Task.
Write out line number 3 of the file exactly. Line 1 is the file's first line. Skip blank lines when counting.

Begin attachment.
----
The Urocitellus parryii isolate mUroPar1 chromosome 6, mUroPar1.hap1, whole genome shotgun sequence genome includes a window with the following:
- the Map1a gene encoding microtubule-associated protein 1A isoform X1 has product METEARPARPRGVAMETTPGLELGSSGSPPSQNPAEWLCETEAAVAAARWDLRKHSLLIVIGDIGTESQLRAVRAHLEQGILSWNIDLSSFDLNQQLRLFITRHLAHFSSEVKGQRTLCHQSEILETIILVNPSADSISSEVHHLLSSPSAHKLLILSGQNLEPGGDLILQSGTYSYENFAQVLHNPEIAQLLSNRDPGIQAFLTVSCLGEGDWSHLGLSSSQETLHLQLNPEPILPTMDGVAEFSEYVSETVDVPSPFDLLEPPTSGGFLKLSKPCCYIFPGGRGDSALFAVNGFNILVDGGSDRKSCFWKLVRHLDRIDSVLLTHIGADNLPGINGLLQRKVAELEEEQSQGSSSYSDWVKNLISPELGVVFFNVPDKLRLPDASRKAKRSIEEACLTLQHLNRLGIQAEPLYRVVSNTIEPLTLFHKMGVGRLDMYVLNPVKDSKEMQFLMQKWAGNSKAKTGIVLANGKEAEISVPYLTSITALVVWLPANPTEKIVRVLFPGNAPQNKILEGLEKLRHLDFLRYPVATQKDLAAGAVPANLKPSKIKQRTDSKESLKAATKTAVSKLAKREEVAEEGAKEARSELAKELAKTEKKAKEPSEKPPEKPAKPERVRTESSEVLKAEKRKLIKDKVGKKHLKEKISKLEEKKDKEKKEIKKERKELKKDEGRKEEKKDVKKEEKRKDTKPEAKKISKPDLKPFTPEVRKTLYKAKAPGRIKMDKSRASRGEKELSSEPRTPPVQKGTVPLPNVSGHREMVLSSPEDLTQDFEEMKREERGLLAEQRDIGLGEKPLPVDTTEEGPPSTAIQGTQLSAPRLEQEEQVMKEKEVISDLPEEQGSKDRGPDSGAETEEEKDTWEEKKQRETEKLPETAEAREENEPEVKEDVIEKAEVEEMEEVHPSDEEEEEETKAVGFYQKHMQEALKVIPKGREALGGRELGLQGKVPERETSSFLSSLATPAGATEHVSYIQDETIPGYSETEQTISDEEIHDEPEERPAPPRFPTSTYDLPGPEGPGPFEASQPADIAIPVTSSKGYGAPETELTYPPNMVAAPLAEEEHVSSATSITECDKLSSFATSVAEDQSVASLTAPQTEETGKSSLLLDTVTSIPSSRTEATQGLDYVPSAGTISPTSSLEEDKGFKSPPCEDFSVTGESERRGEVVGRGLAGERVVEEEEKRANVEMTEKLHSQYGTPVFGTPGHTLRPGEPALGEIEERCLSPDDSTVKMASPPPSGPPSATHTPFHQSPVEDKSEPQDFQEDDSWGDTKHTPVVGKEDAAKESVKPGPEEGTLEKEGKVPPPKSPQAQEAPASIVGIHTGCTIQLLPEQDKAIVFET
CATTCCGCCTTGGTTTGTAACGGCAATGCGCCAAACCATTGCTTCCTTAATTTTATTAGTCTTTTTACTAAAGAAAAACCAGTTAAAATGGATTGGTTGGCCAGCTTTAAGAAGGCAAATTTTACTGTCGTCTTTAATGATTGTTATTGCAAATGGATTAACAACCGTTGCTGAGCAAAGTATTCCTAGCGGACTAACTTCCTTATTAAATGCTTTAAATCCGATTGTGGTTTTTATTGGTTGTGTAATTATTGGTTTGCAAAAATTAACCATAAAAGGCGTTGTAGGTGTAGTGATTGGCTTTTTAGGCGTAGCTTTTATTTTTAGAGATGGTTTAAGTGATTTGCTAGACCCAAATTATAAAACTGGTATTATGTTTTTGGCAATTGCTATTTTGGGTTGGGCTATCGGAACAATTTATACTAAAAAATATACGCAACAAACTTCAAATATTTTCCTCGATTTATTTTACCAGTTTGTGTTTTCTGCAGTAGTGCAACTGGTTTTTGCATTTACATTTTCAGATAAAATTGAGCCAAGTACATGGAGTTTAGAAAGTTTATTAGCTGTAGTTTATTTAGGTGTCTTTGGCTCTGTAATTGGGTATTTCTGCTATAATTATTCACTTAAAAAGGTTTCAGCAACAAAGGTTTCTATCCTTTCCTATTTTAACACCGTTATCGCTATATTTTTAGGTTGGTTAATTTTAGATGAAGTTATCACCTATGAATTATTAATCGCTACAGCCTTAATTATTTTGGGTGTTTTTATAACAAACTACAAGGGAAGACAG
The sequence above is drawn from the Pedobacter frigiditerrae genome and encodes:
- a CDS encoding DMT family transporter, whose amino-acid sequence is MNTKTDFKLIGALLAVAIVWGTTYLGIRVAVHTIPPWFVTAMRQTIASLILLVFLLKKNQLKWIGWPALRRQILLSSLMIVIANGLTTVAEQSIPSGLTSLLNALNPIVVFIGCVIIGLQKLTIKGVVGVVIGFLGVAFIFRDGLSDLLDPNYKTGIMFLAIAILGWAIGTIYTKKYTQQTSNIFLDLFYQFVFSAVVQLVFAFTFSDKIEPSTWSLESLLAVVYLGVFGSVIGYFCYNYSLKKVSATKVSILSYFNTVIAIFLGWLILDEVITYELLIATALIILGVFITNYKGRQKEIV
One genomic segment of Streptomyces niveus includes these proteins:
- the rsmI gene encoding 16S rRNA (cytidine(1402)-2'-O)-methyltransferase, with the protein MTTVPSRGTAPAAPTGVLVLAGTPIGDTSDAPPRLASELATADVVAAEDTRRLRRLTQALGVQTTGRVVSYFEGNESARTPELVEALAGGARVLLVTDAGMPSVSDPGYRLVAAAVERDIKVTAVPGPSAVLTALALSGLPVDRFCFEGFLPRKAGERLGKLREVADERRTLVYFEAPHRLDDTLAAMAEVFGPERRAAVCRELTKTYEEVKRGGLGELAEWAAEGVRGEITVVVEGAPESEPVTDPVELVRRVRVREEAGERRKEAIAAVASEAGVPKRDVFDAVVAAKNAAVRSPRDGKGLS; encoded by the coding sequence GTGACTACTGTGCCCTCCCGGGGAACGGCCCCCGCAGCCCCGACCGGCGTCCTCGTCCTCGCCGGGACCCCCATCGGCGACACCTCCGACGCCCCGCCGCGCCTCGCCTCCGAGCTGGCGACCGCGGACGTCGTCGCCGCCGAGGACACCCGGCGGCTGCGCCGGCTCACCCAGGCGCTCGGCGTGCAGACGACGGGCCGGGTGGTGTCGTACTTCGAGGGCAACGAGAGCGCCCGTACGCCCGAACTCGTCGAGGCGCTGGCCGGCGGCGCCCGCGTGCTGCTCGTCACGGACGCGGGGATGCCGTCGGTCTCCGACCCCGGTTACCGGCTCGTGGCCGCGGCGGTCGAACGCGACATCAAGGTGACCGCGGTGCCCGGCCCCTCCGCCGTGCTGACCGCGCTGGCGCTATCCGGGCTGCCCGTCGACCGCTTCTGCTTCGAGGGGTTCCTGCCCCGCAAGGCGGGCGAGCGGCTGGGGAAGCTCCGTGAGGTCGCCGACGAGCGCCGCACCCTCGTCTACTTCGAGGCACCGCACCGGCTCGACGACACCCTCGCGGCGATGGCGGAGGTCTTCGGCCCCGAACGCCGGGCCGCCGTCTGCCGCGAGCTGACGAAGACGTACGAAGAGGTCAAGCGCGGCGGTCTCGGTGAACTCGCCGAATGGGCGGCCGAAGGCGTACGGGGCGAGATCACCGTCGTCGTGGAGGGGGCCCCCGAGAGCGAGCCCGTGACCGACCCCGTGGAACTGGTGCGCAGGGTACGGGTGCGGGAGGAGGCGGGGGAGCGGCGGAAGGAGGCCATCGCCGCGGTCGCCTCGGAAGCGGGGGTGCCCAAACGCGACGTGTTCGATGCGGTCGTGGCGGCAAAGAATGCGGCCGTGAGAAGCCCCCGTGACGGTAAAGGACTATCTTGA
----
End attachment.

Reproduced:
CATTCCGCCTTGGTTTGTAACGGCAATGCGCCAAACCATTGCTTCCTTAATTTTATTAGTCTTTTTACTAAAGAAAAACCAGTTAAAATGGATTGGTTGGCCAGCTTTAAGAAGGCAAATTTTACTGTCGTCTTTAATGATTGTTATTGCAAATGGATTAACAACCGTTGCTGAGCAAAGTATTCCTAGCGGACTAACTTCCTTATTAAATGCTTTAAATCCGATTGTGGTTTTTATTGGTTGTGTAATTATTGGTTTGCAAAAATTAACCATAAAAGGCGTTGTAGGTGTAGTGATTGGCTTTTTAGGCGTAGCTTTTATTTTTAGAGATGGTTTAAGTGATTTGCTAGACCCAAATTATAAAACTGGTATTATGTTTTTGGCAATTGCTATTTTGGGTTGGGCTATCGGAACAATTTATACTAAAAAATATACGCAACAAACTTCAAATATTTTCCTCGATTTATTTTACCAGTTTGTGTTTTCTGCAGTAGTGCAACTGGTTTTTGCATTTACATTTTCAGATAAAATTGAGCCAAGTACATGGAGTTTAGAAAGTTTATTAGCTGTAGTTTATTTAGGTGTCTTTGGCTCTGTAATTGGGTATTTCTGCTATAATTATTCACTTAAAAAGGTTTCAGCAACAAAGGTTTCTATCCTTTCCTATTTTAACACCGTTATCGCTATATTTTTAGGTTGGTTAATTTTAGATGAAGTTATCACCTATGAATTATTAATCGCTACAGCCTTAATTATTTTGGGTGTTTTTATAACAAACTACAAGGGAAGACAG